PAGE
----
CEDAR RAPIDS, Iowa – An improving economy may be to thank for a reduction in child abuse last year, according to the Department of Human Services.
“We’re real confident that’s one of the major factors,” said DHS spokesman Roger Munns. Economic conditions are a leading cause of family stress, which can lead to abuse or neglect.
The agency found evidence of abuse or neglect in the cases of 11,747 children in 2011, down 7 percent from the previous year and ending two years of increases, according to a report released today.
“I hope the trend continues, but it remains clear that far too many Iowa children are being placed in harm’s way,” DHS Director Chuck Palmer said.
Munns said DHS caseworkers assessed 30,747 reports of child abuse or neglect last year, finding no evidence of abuse or neglect in 68 percent of initial reports.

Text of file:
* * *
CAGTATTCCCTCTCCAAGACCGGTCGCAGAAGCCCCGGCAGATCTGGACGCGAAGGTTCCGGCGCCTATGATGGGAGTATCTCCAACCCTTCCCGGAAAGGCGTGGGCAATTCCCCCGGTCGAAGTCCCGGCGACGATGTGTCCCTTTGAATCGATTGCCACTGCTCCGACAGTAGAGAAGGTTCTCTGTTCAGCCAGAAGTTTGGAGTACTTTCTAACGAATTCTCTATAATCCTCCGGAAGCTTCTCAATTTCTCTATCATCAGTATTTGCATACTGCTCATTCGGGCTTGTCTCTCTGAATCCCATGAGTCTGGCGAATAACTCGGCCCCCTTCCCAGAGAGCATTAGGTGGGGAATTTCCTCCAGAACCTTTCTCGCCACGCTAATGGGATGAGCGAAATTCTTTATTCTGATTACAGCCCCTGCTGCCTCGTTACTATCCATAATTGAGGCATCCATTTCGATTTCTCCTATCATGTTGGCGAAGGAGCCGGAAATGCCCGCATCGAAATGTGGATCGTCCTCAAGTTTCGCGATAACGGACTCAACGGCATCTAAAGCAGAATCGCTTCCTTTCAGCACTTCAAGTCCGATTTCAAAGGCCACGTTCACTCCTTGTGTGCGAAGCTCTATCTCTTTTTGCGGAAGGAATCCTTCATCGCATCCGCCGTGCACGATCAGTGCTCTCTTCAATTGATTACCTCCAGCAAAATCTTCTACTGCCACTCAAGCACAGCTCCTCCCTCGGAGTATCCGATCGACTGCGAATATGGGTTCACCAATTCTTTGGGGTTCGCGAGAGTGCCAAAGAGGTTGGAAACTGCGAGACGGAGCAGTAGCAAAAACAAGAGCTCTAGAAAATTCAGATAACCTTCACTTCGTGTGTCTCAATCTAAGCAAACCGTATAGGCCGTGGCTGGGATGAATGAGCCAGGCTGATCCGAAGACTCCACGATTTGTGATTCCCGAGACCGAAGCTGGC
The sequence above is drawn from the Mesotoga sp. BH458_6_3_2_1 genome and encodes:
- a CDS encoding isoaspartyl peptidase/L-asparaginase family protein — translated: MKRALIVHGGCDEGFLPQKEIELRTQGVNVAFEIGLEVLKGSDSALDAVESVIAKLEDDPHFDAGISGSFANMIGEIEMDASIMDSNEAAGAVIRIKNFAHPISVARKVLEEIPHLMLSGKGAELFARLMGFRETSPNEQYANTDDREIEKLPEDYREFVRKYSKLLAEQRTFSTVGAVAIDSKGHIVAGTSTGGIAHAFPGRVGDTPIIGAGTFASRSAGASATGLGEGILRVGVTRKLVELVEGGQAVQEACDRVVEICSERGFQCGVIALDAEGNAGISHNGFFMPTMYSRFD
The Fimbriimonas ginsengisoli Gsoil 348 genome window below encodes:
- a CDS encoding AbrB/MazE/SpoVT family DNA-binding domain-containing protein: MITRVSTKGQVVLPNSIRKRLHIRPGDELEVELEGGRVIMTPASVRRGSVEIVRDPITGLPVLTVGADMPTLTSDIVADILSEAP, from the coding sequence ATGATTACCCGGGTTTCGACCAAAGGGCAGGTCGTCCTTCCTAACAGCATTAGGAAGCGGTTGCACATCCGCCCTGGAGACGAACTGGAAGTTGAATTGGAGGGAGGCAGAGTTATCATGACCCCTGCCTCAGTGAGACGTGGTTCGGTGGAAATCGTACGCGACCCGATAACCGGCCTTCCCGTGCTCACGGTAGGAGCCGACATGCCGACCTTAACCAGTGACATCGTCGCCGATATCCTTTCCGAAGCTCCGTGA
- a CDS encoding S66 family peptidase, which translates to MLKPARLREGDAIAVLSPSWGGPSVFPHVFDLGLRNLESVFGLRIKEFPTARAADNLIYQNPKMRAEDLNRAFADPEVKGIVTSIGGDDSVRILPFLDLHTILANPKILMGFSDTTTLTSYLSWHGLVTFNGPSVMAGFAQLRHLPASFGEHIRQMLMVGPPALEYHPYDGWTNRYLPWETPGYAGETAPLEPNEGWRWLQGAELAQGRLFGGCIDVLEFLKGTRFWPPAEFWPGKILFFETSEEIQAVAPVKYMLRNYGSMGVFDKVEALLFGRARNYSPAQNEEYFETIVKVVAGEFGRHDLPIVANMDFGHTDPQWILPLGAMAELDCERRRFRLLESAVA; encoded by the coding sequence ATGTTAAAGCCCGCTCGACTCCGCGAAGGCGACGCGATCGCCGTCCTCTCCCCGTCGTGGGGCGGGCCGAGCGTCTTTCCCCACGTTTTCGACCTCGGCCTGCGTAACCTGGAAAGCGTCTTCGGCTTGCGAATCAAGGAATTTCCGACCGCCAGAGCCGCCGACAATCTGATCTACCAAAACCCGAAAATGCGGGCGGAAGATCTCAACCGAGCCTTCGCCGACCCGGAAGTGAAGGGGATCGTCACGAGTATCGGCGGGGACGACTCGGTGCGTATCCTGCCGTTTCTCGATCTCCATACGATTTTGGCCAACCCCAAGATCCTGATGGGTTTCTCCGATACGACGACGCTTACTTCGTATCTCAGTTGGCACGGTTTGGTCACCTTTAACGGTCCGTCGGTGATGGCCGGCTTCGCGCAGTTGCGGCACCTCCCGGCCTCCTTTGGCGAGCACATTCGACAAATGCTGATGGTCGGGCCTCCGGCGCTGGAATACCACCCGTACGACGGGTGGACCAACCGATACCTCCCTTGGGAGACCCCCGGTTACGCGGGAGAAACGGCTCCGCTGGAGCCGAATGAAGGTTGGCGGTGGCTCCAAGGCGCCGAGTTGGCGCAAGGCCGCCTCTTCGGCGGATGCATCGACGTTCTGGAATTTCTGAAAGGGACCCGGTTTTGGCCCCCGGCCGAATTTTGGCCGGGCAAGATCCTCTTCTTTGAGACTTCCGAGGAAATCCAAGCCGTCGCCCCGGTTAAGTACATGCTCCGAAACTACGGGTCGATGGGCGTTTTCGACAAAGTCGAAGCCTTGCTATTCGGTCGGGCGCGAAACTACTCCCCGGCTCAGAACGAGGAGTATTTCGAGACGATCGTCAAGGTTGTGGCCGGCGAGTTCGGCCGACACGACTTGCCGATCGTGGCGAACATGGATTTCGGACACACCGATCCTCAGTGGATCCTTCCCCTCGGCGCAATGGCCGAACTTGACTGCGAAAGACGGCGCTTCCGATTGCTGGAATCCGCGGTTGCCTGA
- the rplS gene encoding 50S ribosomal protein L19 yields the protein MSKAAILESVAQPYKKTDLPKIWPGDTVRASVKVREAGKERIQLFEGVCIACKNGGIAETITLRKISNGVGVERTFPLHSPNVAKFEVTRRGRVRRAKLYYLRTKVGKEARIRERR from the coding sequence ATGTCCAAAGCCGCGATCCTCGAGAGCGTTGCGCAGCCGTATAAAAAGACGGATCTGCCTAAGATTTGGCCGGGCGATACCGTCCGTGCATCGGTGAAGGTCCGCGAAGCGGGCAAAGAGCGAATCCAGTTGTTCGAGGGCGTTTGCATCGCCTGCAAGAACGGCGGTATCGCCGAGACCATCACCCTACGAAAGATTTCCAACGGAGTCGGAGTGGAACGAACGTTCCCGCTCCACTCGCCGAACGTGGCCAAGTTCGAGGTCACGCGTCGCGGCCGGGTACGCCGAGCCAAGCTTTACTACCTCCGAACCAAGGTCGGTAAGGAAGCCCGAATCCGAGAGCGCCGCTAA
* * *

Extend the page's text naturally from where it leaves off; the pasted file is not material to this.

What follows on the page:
Of those cases investigated, 8,757 cases were founded, down 12 percent on the year. The cases of 2,989 children were “confirmed,” meaning their abuse or neglect was “minor, isolated, and not likely to re-occur.”
Seventy-nine percent of cases involved neglect by a parent or caretaker, usually due to drug or alcohol use. Ten percent of the cases involved physical abuse, and 4 percent sexual abuse, both categories little changed from previous years.
Just over half of all abused children were 5 years old or younger, also a typical share, Munns said.
Staff at St. Luke’s Child Protection Center in Hiawatha saw 1,085 children last year, according to supervisor Rosanne VanCura. The center’s staff investigates sexual abuse allegations referred by DHS staff across the eastern half of the state.
Cases reported to the DHS’ hotline center in Des Moines are assessed by local child protective workers. When abuse or neglect is founded, case managers supervise long-term services for the child and family, provided by non-profit agencies.
“They’re the ones who make the call, ‘do we have to remove these kids,’ or they make the call, ‘is it safe to end the services and get out of their lives?’” Munns said.
The 202 DHS protective workers handled an average of 14.2 new cases a month last year. The 383 case managers had an average caseload of 26.